More and more workers, especially from the “millennial” generation (born roughly between 1982-2000), indicate that salary or benefits is not the primary motivator of their happiness at work. For example, 80% of millennials say that a company culture that emphasizes personal growth is highly important according to this report.
Involving implementers not only improves strategic decisions; it also gives employees a sense of ownership and thus stronger commitment to action and increased morale, or as Decision Quality explains:
Organizations and business scholars have long puzzled over how to incentivize this sense of ownership, which is central to building commitment to action. Stock ownership plans, performance-based pay, and related schemes have all been tried. These have merit, but in the end, monetary rewards matter less to individuals than participating in the decisions that they are asked to implement. Participation engenders a sense of ownership that results in commitment and effectiveness during implementation.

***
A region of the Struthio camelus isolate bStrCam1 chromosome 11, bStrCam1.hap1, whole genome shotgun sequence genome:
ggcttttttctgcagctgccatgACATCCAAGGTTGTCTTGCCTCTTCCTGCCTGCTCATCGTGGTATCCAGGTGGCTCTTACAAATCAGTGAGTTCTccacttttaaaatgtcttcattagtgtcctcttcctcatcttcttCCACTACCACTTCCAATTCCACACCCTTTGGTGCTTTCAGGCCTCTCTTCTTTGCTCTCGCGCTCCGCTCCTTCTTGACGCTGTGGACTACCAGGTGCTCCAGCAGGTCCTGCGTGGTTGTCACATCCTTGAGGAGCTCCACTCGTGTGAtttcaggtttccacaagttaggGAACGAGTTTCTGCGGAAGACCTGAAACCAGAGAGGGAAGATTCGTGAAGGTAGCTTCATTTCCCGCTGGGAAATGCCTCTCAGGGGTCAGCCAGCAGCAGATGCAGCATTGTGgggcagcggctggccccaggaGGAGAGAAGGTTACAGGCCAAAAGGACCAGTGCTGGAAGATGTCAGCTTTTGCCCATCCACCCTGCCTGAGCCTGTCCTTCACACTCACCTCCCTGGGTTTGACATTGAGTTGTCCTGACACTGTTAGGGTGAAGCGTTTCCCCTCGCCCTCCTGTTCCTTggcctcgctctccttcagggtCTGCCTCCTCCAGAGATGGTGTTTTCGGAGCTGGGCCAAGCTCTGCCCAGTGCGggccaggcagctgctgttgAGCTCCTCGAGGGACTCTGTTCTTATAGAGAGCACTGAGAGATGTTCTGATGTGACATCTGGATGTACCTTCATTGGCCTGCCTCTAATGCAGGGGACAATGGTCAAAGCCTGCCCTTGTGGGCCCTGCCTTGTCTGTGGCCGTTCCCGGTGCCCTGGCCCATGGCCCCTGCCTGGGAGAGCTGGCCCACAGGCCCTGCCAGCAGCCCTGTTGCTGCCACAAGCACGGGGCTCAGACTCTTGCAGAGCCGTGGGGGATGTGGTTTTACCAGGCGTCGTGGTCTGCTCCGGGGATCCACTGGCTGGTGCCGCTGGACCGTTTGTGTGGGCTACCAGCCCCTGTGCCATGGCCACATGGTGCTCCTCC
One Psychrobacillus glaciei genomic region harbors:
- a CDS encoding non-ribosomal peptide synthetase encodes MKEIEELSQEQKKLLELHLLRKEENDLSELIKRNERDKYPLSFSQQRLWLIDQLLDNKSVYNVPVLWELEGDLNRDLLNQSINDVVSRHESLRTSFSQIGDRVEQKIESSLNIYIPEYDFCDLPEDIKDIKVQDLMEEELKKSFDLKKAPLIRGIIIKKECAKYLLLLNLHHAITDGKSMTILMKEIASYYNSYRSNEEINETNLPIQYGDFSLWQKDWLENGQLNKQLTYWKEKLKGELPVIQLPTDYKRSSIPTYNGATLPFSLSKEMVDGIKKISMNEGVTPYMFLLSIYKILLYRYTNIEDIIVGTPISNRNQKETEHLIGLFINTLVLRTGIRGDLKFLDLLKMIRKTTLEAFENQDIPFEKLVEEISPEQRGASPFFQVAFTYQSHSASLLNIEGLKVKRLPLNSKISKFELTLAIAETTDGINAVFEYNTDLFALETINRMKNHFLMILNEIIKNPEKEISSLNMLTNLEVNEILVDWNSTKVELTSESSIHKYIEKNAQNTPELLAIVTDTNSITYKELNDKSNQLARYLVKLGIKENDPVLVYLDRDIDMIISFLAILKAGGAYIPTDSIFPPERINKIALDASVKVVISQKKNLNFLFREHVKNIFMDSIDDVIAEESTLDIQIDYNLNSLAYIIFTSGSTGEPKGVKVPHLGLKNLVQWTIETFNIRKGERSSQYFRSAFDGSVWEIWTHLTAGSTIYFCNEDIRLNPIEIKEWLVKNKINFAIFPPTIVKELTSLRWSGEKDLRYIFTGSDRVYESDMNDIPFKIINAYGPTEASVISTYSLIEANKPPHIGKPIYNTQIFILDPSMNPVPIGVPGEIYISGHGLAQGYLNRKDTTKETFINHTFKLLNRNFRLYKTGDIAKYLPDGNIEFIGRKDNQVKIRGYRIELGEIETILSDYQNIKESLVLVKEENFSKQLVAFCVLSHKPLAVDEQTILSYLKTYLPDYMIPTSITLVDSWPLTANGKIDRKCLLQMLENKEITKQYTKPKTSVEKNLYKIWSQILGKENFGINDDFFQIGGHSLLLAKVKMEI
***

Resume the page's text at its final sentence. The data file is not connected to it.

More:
In the long run, commitment to action and improved morale are probably a more important reason than mitigating risks to initiatives as a reason for including implementers in strategic decision-making.
Taking the time to understand implementers concerns and answer their questions will undoubtedly strengthen this weak link that can so easily derail plans and put the company at risk of failure.
If your executives are not speaking with implementers during the planning process, what justification(s) could you provide to get them to change course?
As always, other readers and I are interested in learning more on what other practitioners are doing in these circumstances. Feel free to share your thoughts by leaving a comment below or join the conversation on LinkedIn.
If your company is struggling to meet goals due to poor decision-making and implementation, please don’t hesitate to reach out to discuss your company’s specific situation and potential options for addressing these challenges.
Featured image courtesy of Joey Kyber via Pexels.com